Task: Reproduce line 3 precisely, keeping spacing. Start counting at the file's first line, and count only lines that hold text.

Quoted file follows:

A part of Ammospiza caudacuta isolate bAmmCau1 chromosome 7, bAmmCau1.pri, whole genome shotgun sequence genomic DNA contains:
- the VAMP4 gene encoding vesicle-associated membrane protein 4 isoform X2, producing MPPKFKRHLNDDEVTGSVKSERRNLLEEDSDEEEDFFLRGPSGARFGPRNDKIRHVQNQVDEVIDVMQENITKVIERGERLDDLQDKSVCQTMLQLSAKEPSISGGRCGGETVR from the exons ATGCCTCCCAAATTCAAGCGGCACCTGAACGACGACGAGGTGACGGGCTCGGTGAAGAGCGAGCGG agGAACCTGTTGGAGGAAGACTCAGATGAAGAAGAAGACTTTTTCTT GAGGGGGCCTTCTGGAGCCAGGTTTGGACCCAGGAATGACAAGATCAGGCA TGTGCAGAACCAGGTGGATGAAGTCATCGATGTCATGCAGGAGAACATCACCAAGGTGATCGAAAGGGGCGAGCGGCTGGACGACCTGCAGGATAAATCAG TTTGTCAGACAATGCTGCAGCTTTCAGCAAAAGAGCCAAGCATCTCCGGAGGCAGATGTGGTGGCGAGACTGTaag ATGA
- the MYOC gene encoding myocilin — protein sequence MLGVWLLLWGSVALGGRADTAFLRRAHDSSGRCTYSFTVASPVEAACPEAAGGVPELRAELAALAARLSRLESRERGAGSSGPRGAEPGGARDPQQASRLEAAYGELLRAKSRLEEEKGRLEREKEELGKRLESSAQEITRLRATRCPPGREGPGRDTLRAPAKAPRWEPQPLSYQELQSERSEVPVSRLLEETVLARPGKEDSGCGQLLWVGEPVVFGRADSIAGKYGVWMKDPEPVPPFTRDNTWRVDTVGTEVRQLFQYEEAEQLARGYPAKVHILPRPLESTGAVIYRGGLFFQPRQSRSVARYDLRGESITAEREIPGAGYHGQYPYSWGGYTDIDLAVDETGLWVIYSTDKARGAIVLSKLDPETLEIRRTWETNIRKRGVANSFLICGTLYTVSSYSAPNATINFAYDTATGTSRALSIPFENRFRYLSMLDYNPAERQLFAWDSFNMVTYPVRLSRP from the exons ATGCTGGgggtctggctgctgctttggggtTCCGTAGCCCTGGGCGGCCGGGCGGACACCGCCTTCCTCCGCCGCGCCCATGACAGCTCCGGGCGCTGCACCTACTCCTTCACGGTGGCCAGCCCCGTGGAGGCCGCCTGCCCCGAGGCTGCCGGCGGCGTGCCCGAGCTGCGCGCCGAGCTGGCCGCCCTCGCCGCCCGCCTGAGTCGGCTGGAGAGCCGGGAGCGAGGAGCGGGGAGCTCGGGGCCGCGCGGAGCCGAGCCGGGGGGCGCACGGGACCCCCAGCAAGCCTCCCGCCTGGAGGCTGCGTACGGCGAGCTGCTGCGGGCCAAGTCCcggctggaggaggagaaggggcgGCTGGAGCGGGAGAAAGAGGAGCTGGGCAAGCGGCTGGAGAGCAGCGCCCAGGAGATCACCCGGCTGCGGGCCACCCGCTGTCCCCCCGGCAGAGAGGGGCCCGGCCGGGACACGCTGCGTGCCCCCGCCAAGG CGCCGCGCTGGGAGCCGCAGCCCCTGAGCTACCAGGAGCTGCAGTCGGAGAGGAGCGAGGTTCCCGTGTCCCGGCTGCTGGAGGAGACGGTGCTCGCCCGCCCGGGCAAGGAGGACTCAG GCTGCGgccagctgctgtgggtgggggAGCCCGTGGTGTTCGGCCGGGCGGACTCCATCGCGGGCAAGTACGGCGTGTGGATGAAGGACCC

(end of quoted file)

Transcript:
- the MYOC gene encoding myocilin — protein sequence MLGVWLLLWGSVALGGRADTAFLRRAHDSSGRCTYSFTVASPVEAACPEAAGGVPELRAELAALAARLSRLESRERGAGSSGPRGAEPGGARDPQQASRLEAAYGELLRAKSRLEEEKGRLEREKEELGKRLESSAQEITRLRATRCPPGREGPGRDTLRAPAKAPRWEPQPLSYQELQSERSEVPVSRLLEETVLARPGKEDSGCGQLLWVGEPVVFGRADSIAGKYGVWMKDPEPVPPFTRDNTWRVDTVGTEVRQLFQYEEAEQLARGYPAKVHILPRPLESTGAVIYRGGLFFQPRQSRSVARYDLRGESITAEREIPGAGYHGQYPYSWGGYTDIDLAVDETGLWVIYSTDKARGAIVLSKLDPETLEIRRTWETNIRKRGVANSFLICGTLYTVSSYSAPNATINFAYDTATGTSRALSIPFENRFRYLSMLDYNPAERQLFAWDSFNMVTYPVRLSRP from the exons ATGCTGGgggtctggctgctgctttggggtTCCGTAGCCCTGGGCGGCCGGGCGGACACCGCCTTCCTCCGCCGCGCCCATGACAGCTCCGGGCGCTGCACCTACTCCTTCACGGTGGCCAGCCCCGTGGAGGCCGCCTGCCCCGAGGCTGCCGGCGGCGTGCCCGAGCTGCGCGCCGAGCTGGCCGCCCTCGCCGCCCGCCTGAGTCGGCTGGAGAGCCGGGAGCGAGGAGCGGGGAGCTCGGGGCCGCGCGGAGCCGAGCCGGGGGGCGCACGGGACCCCCAGCAAGCCTCCCGCCTGGAGGCTGCGTACGGCGAGCTGCTGCGGGCCAAGTCCcggctggaggaggagaaggggcgGCTGGAGCGGGAGAAAGAGGAGCTGGGCAAGCGGCTGGAGAGCAGCGCCCAGGAGATCACCCGGCTGCGGGCCACCCGCTGTCCCCCCGGCAGAGAGGGGCCCGGCCGGGACACGCTGCGTGCCCCCGCCAAGG CGCCGCGCTGGGAGCCGCAGCCCCTGAGCTACCAGGAGCTGCAGTCGGAGAGGAGCGAGGTTCCCGTGTCCCGGCTGCTGGAGGAGACGGTGCTCGCCCGCCCGGGCAAGGAGGACTCAG GCTGCGgccagctgctgtgggtgggggAGCCCGTGGTGTTCGGCCGGGCGGACTCCATCGCGGGCAAGTACGGCGTGTGGATGAAGGACCC